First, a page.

The images show the spino-reticular and spino-mesencephalic ascending systems that are also concerned with nociception. The information they carry is utilised in the brainstem and midbrain per-aqueductal grey matter, and is also passed onwards to the posterior thalamic nuclei. So in addition to being indirect pathways to the thalamus (i.e. they synapse in the brainstem), the site of termination are also involved in modulating nociceptive transmissionn in the dorsal horn.
Alternative Pain Pathways
The antero-lateral white matter of the cord contains the spino-thalamic tract and other nociceptive pathways arising from the contralateral dorsal horn. These axons project to the reticular formation and the midbrain as well as the thalamus, and together they form the Anterolateral System.
Spino-Reticular and Spino-Mesencephalic Tracts
The reticular formation of the brainstem is a hotchpotch of neurones that tend not to be grouped into well defined nuclei. They are the substance of the brainstem which surrounds the identifiable nuclei (such as the cranial nerve nuclei) and the fibre tracts that course through the pons and medulla. Some groups of neurones with indistinct boundaries are given names, such as the nucleus gigantocellularis reticularis and the midline raphe nuclei.
The left hand diagram shows the spino-reticular tract, whose axons terminate in the medulla and pons, where third order neurones project to the thalamus.
The Spino-Mesencephalic Tracts synapse in the grey matter surrounding the aqueduct of the midbrain.
The reticular formation and the periaqueductal grey matter both send descending axons back to the dorsal horn, and these are known to modulate the strength of the nociceptive signal transmitted to the thalamus.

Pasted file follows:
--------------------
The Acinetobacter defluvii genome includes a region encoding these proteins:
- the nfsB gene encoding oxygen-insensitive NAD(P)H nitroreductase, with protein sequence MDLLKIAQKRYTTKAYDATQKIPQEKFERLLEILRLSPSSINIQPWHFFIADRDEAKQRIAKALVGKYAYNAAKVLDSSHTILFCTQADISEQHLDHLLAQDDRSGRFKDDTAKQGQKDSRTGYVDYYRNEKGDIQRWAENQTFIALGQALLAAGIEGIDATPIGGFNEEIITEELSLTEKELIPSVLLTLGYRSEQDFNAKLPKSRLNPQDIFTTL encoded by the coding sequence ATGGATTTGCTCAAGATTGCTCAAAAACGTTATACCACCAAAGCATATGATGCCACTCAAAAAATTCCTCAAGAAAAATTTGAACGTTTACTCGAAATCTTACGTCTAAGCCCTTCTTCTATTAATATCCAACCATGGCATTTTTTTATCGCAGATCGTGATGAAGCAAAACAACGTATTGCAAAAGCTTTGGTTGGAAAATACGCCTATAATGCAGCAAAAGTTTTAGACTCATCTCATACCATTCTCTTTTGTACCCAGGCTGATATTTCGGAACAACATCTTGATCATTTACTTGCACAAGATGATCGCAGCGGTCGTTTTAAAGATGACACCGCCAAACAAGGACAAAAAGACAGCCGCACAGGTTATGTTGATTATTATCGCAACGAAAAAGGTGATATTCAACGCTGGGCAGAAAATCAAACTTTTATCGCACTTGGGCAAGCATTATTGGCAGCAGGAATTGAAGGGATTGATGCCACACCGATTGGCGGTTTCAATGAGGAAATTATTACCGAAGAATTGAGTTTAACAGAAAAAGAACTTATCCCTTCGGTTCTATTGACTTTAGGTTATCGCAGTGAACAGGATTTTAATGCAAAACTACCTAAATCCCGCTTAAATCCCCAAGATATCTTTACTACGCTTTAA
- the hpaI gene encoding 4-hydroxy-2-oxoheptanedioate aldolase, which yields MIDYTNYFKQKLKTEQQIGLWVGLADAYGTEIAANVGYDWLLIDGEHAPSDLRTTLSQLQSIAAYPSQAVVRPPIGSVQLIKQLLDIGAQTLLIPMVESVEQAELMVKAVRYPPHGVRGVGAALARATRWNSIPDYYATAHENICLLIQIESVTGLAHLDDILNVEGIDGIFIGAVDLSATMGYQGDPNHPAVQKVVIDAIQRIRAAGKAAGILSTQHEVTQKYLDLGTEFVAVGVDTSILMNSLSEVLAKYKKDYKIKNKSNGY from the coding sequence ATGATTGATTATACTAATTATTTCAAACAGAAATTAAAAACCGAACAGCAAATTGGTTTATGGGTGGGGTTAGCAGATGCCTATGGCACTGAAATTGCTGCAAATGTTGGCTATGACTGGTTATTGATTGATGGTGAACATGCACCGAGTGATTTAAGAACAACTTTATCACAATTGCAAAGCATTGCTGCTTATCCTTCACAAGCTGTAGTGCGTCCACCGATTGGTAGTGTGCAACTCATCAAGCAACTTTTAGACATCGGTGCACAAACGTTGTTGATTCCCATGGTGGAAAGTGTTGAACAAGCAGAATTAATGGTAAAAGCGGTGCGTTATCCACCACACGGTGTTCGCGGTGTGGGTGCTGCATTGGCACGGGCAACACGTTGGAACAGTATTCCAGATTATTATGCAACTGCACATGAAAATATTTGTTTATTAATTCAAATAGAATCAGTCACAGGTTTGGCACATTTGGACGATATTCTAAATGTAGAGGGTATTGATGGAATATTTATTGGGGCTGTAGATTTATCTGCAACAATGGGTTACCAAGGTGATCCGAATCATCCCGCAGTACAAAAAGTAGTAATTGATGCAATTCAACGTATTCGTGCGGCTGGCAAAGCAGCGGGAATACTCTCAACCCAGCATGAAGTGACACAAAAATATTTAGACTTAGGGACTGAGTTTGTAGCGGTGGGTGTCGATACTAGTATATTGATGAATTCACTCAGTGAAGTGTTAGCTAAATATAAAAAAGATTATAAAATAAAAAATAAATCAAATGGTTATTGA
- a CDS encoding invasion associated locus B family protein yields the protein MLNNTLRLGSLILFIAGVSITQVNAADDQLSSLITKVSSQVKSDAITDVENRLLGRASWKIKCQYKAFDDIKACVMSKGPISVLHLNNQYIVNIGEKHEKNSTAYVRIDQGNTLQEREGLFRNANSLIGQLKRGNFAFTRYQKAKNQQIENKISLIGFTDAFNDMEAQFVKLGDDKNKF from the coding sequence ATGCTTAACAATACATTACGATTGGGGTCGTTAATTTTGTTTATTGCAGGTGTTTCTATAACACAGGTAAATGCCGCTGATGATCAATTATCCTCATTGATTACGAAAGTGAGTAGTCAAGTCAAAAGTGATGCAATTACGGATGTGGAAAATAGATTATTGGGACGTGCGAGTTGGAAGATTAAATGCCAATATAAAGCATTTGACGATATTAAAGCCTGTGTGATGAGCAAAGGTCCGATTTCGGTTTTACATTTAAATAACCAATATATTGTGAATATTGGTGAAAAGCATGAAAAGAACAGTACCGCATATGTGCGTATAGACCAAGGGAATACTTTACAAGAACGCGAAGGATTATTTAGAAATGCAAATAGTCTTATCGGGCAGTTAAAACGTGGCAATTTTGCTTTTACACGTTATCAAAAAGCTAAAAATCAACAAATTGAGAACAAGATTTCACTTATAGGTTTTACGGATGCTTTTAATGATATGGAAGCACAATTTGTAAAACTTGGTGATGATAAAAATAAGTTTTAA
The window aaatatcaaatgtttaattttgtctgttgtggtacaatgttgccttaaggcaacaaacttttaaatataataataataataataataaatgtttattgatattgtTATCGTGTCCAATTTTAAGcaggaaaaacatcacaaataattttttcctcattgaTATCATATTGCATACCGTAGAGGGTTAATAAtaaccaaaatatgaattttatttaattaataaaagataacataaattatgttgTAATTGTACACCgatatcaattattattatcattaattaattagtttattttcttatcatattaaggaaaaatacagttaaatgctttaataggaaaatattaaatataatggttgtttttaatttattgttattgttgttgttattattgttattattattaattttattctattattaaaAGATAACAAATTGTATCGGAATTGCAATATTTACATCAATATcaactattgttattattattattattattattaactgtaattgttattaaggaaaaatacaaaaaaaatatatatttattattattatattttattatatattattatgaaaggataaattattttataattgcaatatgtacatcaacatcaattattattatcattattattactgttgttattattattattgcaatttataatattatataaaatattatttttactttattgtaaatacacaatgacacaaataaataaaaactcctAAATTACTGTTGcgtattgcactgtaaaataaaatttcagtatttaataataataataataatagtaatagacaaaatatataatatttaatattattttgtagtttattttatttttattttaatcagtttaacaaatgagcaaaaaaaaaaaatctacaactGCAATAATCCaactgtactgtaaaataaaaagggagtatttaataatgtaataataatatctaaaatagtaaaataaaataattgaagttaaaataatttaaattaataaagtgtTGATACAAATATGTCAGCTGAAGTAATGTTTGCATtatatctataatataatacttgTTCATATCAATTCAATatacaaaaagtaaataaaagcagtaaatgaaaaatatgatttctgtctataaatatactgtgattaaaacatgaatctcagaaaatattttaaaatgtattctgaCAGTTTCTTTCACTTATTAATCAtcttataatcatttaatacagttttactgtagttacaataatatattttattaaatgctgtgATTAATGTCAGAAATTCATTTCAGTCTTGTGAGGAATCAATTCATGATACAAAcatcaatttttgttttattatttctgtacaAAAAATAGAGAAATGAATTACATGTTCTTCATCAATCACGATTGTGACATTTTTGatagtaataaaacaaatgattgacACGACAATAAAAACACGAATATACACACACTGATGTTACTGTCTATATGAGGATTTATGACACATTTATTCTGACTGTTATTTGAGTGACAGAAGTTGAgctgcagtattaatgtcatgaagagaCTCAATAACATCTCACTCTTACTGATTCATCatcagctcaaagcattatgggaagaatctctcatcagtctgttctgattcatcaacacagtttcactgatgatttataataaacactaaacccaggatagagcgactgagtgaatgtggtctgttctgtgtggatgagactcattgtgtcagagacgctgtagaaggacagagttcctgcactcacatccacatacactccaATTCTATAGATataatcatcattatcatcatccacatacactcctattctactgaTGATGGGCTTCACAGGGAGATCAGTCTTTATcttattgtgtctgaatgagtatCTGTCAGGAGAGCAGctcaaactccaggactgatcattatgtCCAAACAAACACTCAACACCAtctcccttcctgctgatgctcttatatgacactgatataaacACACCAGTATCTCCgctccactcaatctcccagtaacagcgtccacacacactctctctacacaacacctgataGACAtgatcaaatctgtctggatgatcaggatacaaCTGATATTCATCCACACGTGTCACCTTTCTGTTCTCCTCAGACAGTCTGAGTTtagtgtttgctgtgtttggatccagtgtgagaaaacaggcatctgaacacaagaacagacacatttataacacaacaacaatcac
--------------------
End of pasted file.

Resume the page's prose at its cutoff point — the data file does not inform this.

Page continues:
Another pathway that carries nociceptive information rins in the dorsal columns of some animals, and is called the dorsal coumn post-synaptic pathway. This is not the classical view of the function of the dorsal columns, which are commonly viewed as being concerned with touch and vibration rather than pain. Nevertheless, when alternative pathways for pain are considered in patients who have had a cordotomy, the possibility remains that the dorsal column post-synaptic system, originating in the dorsal horn, may contribute to nociception.
Image source: www.slideshare.net
Cordotomy results in sectioning in the anterolateral system. A need is inserted into the spinalcord at C2, and currents are passed into the anterolateral system so as to damage the ascending axons; this is one invasive method of treating intractable chronic pain.
Transection of the anterolateral system in the spinal cord.
Neurosurgeons sometimes section the anterolateral system in an attempt to relieve chronic intractable pain by dividing the axons in the spinal cord.
Transection of the anterolateral system can be performed under direct vision in a neurosurgical operation, but is more usually performed using a needle introcuced through the skin into the spinal cord.
The objective is to section axons of the spinothalamic and associated anterolateral pathways.
This procedure can be successful, but breakthrough pain sensation can occur after a year or so, and one reason for this may be that there are alternative ascending pain pathways in the anterolateral system and other smaller pathways (such as the post-synaptic dorsal column pathway).